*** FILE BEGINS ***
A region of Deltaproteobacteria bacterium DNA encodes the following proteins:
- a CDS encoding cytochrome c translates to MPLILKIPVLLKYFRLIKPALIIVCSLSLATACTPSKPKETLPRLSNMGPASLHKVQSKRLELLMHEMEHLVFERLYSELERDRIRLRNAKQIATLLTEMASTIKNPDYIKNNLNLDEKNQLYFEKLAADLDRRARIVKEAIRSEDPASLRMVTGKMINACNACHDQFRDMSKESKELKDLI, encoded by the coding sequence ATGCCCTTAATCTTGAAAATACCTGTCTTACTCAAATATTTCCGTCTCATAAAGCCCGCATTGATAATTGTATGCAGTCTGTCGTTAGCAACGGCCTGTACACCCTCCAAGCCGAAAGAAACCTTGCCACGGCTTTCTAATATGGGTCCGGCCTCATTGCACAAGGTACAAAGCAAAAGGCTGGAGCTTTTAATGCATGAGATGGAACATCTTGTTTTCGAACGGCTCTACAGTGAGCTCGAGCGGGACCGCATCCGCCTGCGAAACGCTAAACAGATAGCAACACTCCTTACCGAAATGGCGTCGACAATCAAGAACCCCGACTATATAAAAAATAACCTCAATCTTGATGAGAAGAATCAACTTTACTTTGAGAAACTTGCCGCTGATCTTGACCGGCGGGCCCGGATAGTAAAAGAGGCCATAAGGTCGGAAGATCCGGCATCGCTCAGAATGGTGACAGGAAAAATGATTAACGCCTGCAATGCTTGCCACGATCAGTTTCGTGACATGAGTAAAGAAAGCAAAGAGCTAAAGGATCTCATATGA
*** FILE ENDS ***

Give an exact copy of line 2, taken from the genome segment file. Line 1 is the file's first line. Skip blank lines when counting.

- a CDS encoding cytochrome c translates to MPLILKIPVLLKYFRLIKPALIIVCSLSLATACTPSKPKETLPRLSNMGPASLHKVQSKRLELLMHEMEHLVFERLYSELERDRIRLRNAKQIATLLTEMASTIKNPDYIKNNLNLDEKNQLYFEKLAADLDRRARIVKEAIRSEDPASLRMVTGKMINACNACHDQFRDMSKESKELKDLI, encoded by the coding sequence ATGCCCTTAATCTTGAAAATACCTGTCTTACTCAAATATTTCCGTCTCATAAAGCCCGCATTGATAATTGTATGCAGTCTGTCGTTAGCAACGGCCTGTACACCCTCCAAGCCGAAAGAAACCTTGCCACGGCTTTCTAATATGGGTCCGGCCTCATTGCACAAGGTACAAAGCAAAAGGCTGGAGCTTTTAATGCATGAGATGGAACATCTTGTTTTCGAACGGCTCTACAGTGAGCTCGAGCGGGACCGCATCCGCCTGCGAAACGCTAAACAGATAGCAACACTCCTTACCGAAATGGCGTCGACAATCAAGAACCCCGACTATATAAAAAATAACCTCAATCTTGATGAGAAGAATCAACTTTACTTTGAGAAACTTGCCGCTGATCTTGACCGGCGGGCCCGGATAGTAAAAGAGGCCATAAGGTCGGAAGATCCGGCATCGCTCAGAATGGTGACAGGAAAAATGATTAACGCCTGCAATGCTTGCCACGATCAGTTTCGTGACATGAGTAAAGAAAGCAAAGAGCTAAAGGATCTCATATGA